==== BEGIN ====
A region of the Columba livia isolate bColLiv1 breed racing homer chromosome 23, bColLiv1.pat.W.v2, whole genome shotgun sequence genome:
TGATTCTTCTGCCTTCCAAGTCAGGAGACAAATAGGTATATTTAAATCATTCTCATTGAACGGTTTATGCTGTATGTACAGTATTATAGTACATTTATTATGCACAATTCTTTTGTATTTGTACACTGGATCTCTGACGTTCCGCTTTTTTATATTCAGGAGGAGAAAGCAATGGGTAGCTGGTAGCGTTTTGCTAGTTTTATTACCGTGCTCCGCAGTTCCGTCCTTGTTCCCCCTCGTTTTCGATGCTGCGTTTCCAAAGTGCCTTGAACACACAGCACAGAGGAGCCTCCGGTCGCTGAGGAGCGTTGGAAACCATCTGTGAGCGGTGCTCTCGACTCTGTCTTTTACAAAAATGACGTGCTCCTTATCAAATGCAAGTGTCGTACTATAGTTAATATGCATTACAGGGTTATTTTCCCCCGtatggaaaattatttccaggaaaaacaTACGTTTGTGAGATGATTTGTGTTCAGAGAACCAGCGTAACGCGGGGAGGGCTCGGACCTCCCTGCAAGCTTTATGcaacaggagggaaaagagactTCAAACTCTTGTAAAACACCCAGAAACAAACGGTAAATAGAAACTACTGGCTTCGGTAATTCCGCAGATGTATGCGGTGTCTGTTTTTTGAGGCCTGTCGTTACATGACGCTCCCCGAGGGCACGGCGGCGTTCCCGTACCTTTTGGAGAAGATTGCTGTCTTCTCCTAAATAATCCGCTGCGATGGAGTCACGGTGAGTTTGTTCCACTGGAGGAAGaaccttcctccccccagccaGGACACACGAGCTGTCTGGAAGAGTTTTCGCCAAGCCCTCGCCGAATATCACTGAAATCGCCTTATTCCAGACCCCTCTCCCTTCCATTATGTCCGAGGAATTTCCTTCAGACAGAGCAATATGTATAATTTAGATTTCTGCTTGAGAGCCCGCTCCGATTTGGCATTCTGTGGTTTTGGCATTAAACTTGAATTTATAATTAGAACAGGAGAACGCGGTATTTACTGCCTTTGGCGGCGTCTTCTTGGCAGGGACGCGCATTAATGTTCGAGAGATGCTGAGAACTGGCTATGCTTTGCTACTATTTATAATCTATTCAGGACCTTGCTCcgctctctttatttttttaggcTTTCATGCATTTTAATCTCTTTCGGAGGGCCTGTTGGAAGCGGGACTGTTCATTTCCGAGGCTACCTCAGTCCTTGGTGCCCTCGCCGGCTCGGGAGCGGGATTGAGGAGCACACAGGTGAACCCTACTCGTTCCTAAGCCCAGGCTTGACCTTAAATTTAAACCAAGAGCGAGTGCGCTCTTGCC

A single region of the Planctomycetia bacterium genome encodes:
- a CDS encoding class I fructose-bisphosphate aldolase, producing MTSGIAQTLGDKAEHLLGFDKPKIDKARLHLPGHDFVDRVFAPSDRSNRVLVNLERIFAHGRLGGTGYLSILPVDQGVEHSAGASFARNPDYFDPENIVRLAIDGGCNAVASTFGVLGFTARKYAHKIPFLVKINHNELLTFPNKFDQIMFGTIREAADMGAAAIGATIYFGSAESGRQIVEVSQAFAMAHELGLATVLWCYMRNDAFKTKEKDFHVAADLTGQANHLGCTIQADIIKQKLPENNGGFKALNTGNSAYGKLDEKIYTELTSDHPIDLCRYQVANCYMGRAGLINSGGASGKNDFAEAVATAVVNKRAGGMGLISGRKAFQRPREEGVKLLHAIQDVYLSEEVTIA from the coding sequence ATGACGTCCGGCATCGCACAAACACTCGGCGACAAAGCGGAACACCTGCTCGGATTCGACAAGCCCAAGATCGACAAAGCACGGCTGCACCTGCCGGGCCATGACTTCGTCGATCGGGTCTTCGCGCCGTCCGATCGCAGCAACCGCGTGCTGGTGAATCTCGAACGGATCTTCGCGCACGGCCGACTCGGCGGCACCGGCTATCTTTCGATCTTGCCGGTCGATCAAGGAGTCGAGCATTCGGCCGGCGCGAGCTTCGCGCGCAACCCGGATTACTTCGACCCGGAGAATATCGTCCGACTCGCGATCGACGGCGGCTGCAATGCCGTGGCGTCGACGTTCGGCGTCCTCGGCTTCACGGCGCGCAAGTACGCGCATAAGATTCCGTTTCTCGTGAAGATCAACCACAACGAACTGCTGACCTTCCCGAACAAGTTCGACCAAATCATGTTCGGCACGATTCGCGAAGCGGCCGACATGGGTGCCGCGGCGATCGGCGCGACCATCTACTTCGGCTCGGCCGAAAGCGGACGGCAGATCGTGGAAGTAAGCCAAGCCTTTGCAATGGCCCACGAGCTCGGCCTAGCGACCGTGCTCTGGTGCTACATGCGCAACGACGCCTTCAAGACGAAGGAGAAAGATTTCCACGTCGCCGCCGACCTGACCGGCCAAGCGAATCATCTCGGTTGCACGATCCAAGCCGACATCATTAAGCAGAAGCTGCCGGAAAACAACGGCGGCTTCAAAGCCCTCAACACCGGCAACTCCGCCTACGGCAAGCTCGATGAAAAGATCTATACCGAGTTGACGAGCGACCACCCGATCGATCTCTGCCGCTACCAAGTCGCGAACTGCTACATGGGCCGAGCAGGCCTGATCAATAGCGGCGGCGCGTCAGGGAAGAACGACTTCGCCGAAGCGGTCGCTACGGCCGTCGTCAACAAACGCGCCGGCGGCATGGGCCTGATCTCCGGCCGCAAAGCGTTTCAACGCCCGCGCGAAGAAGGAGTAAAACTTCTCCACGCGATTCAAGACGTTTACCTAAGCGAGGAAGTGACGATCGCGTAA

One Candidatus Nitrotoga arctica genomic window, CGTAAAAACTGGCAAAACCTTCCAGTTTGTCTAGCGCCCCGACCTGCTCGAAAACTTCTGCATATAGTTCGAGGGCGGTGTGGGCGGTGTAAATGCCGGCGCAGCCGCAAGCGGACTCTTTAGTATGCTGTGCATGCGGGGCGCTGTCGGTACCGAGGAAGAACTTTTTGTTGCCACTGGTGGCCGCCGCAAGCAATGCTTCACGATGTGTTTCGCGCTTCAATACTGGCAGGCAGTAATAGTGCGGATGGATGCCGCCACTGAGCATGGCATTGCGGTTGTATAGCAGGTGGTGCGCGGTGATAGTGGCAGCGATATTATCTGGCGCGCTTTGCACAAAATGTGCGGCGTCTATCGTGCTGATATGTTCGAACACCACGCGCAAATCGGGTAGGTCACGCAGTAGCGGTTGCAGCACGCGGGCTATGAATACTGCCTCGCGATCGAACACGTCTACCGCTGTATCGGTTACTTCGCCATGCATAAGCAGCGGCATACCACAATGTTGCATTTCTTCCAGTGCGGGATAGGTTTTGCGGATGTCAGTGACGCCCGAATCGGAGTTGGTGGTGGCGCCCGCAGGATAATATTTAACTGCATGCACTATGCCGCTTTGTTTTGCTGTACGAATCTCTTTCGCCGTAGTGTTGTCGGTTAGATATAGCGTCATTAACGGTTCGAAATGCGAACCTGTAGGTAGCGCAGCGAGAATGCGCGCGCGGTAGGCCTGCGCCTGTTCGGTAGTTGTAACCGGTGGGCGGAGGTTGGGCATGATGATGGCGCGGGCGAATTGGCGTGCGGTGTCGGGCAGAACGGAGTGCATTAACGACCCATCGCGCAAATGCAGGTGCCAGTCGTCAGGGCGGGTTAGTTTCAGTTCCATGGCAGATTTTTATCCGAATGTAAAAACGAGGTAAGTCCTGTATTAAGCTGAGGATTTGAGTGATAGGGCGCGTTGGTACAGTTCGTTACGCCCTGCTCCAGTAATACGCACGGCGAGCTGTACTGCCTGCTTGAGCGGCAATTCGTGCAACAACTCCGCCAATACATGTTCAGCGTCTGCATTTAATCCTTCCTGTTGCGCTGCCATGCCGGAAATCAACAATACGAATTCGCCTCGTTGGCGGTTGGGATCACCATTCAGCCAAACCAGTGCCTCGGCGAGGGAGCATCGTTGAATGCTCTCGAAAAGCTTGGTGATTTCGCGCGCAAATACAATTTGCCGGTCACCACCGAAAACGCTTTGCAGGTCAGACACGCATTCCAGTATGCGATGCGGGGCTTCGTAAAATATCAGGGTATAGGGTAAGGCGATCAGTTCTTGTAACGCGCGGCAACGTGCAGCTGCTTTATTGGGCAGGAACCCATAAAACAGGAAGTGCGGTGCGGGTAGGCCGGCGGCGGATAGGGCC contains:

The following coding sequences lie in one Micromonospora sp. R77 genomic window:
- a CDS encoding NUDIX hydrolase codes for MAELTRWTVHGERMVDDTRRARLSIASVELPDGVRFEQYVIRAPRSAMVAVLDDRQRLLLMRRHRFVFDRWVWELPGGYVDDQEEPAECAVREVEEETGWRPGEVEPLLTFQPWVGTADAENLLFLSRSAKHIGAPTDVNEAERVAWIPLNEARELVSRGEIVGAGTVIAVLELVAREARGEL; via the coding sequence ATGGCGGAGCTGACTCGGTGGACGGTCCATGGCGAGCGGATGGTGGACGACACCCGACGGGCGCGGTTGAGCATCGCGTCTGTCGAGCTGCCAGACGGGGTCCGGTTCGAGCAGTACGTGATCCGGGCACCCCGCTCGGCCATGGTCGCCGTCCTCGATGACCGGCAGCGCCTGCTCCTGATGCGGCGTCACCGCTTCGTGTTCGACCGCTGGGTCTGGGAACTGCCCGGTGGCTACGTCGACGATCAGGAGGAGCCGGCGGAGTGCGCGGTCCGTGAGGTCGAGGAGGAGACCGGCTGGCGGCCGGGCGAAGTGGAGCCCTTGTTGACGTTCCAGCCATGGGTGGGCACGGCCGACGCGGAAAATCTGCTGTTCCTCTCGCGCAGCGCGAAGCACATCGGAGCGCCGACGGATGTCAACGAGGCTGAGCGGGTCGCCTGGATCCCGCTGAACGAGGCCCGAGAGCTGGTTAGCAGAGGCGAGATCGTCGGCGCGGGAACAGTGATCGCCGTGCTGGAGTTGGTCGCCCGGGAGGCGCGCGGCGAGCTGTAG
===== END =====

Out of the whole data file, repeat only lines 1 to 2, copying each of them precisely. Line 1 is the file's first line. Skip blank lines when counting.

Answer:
A region of the Columba livia isolate bColLiv1 breed racing homer chromosome 23, bColLiv1.pat.W.v2, whole genome shotgun sequence genome:
TGATTCTTCTGCCTTCCAAGTCAGGAGACAAATAGGTATATTTAAATCATTCTCATTGAACGGTTTATGCTGTATGTACAGTATTATAGTACATTTATTATGCACAATTCTTTTGTATTTGTACACTGGATCTCTGACGTTCCGCTTTTTTATATTCAGGAGGAGAAAGCAATGGGTAGCTGGTAGCGTTTTGCTAGTTTTATTACCGTGCTCCGCAGTTCCGTCCTTGTTCCCCCTCGTTTTCGATGCTGCGTTTCCAAAGTGCCTTGAACACACAGCACAGAGGAGCCTCCGGTCGCTGAGGAGCGTTGGAAACCATCTGTGAGCGGTGCTCTCGACTCTGTCTTTTACAAAAATGACGTGCTCCTTATCAAATGCAAGTGTCGTACTATAGTTAATATGCATTACAGGGTTATTTTCCCCCGtatggaaaattatttccaggaaaaacaTACGTTTGTGAGATGATTTGTGTTCAGAGAACCAGCGTAACGCGGGGAGGGCTCGGACCTCCCTGCAAGCTTTATGcaacaggagggaaaagagactTCAAACTCTTGTAAAACACCCAGAAACAAACGGTAAATAGAAACTACTGGCTTCGGTAATTCCGCAGATGTATGCGGTGTCTGTTTTTTGAGGCCTGTCGTTACATGACGCTCCCCGAGGGCACGGCGGCGTTCCCGTACCTTTTGGAGAAGATTGCTGTCTTCTCCTAAATAATCCGCTGCGATGGAGTCACGGTGAGTTTGTTCCACTGGAGGAAGaaccttcctccccccagccaGGACACACGAGCTGTCTGGAAGAGTTTTCGCCAAGCCCTCGCCGAATATCACTGAAATCGCCTTATTCCAGACCCCTCTCCCTTCCATTATGTCCGAGGAATTTCCTTCAGACAGAGCAATATGTATAATTTAGATTTCTGCTTGAGAGCCCGCTCCGATTTGGCATTCTGTGGTTTTGGCATTAAACTTGAATTTATAATTAGAACAGGAGAACGCGGTATTTACTGCCTTTGGCGGCGTCTTCTTGGCAGGGACGCGCATTAATGTTCGAGAGATGCTGAGAACTGGCTATGCTTTGCTACTATTTATAATCTATTCAGGACCTTGCTCcgctctctttatttttttaggcTTTCATGCATTTTAATCTCTTTCGGAGGGCCTGTTGGAAGCGGGACTGTTCATTTCCGAGGCTACCTCAGTCCTTGGTGCCCTCGCCGGCTCGGGAGCGGGATTGAGGAGCACACAGGTGAACCCTACTCGTTCCTAAGCCCAGGCTTGACCTTAAATTTAAACCAAGAGCGAGTGCGCTCTTGCC